In addition to his celebrated broadcast career, Whitaker was a United States Army veteran who landed on Omaha Beach three days after the D-Day Invasion of June 6, 1944. According to a 2014 article by The Desert Sun, Whitaker was wounded by a blast from an artillery shell or mortar, which sent shrapnel tearing into his arm. After his recovery, Whitaker was wounded once more and was honorably discharged from the Army in 1945.
"Some angels were looking over me," Whitaker told The Desert Sun in 2014.
CBS Sports broadcaster Jim Nantz released a statement on Sunday praising the broadcast legend.
"When I first met Jack Whitaker in 1986 at Pebble Beach, I felt like I had just been introduced to Ernest Hemingway," Nantz said. "I grew up watching him deliver contemplative and contextual prose with his famous short essays, bringing class and dignity to his industry. He was enormously proud to have called Super Bowl I for CBS and was the last surviving network commentator from that landmark game. I spoke to him this week after hospice came to his home and his mind was still brilliantly sharp right to the end."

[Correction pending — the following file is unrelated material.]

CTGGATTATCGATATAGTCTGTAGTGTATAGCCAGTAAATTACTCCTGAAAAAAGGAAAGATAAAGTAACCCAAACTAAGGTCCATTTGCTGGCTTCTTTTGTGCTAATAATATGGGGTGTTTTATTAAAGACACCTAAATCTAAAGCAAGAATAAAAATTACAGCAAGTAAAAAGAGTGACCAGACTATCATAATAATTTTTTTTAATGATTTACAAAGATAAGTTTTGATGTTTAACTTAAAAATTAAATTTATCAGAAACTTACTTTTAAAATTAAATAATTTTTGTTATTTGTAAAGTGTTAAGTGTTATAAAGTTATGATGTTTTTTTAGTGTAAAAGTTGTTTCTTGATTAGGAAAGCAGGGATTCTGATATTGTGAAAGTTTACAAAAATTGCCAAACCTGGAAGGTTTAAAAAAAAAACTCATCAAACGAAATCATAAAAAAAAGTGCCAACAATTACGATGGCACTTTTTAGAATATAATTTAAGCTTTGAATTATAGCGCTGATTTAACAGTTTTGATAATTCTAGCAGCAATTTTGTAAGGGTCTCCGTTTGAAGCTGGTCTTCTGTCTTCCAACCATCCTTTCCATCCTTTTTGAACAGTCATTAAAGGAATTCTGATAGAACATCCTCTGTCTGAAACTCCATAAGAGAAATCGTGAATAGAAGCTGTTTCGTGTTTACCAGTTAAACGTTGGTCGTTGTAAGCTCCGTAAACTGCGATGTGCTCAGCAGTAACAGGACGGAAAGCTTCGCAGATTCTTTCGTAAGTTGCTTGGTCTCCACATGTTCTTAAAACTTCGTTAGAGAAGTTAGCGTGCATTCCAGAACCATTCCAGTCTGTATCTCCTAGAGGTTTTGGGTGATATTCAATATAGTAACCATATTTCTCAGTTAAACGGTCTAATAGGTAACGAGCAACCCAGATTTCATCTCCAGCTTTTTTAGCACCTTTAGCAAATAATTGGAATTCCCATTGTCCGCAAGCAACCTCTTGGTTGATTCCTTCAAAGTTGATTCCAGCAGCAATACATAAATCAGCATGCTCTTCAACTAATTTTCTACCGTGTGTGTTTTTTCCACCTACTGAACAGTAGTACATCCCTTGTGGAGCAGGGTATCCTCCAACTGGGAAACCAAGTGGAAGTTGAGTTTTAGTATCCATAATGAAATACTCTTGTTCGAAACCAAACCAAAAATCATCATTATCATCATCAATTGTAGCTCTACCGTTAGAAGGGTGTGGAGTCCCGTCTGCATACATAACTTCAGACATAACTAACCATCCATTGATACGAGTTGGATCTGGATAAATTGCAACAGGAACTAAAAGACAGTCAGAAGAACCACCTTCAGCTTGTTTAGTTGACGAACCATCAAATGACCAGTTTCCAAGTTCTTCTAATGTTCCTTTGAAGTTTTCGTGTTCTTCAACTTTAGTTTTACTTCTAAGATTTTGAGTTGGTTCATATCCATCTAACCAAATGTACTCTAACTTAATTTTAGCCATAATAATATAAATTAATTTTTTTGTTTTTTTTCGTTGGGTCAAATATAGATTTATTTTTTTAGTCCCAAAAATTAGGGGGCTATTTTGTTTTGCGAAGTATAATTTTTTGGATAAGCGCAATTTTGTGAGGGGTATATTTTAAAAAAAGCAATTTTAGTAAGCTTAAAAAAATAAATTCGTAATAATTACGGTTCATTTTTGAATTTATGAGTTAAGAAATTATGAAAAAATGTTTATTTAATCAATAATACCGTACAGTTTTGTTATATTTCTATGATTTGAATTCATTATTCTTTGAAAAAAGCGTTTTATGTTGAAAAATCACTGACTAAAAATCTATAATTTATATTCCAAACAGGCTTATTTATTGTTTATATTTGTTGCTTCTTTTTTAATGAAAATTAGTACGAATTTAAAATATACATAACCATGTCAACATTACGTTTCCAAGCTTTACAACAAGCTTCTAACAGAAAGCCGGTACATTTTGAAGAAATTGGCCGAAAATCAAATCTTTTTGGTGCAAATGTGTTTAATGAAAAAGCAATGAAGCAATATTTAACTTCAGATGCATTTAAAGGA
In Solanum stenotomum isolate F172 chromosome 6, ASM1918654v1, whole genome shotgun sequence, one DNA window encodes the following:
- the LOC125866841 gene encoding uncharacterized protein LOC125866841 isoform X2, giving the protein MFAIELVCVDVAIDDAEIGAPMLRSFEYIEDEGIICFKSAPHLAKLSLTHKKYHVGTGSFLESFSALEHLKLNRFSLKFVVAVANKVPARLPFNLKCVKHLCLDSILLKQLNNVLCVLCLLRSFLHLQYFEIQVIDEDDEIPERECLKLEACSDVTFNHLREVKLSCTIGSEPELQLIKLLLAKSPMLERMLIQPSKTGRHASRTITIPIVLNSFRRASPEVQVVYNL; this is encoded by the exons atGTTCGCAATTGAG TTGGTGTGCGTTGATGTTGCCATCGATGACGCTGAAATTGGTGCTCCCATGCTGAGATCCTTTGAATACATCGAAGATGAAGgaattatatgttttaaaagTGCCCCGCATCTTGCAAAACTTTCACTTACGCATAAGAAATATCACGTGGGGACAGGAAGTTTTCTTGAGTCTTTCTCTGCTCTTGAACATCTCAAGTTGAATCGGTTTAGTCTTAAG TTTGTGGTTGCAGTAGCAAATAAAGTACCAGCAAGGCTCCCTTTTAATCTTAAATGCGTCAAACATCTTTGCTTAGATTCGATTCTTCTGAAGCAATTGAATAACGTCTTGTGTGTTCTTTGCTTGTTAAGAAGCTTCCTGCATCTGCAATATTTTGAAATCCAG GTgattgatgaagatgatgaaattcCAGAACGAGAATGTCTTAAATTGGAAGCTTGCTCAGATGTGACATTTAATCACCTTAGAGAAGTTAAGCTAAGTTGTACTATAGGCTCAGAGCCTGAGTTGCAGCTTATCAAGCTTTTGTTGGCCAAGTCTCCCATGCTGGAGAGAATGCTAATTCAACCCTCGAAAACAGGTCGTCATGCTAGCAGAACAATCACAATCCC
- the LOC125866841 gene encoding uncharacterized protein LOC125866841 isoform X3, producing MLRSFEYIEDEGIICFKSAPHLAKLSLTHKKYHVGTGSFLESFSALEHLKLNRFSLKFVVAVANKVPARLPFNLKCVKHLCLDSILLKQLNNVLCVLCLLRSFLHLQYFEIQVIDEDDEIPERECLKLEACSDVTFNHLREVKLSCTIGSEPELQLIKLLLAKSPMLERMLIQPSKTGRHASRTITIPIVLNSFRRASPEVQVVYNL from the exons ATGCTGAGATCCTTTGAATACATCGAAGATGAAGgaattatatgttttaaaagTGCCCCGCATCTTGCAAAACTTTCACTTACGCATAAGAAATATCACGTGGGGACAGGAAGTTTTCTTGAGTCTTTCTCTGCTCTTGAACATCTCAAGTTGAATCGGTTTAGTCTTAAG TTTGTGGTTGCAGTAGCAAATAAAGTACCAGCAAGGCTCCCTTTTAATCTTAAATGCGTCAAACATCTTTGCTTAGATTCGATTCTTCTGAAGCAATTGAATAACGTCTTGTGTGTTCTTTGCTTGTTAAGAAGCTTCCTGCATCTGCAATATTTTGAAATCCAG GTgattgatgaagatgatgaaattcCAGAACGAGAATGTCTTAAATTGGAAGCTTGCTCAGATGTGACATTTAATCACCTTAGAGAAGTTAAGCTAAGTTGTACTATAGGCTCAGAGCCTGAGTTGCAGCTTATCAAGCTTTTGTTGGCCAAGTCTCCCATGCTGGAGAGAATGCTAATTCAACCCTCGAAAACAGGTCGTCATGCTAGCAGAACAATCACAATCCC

CBS Sports chairman Sean McManus issued a statement expressing his condolences to Whitaker's family, saying, "There will never be another Jack Whitaker in sports broadcasting."
"His amazing writing ability, on-air presence and humanity are unmatched. His unique perspective on sports ranging from horse racing to golf to NFL football was extraordinary," McManus said. "My father and Jack shared an incredible respect for each other and had the warmest of friendships that lasted for decades. Our thoughts and prayers go out to Jack's family."
Whitaker was inducted into the Sports Broadcasting Hall of Fame in 2012. Funeral arrangements will be announced at a later date.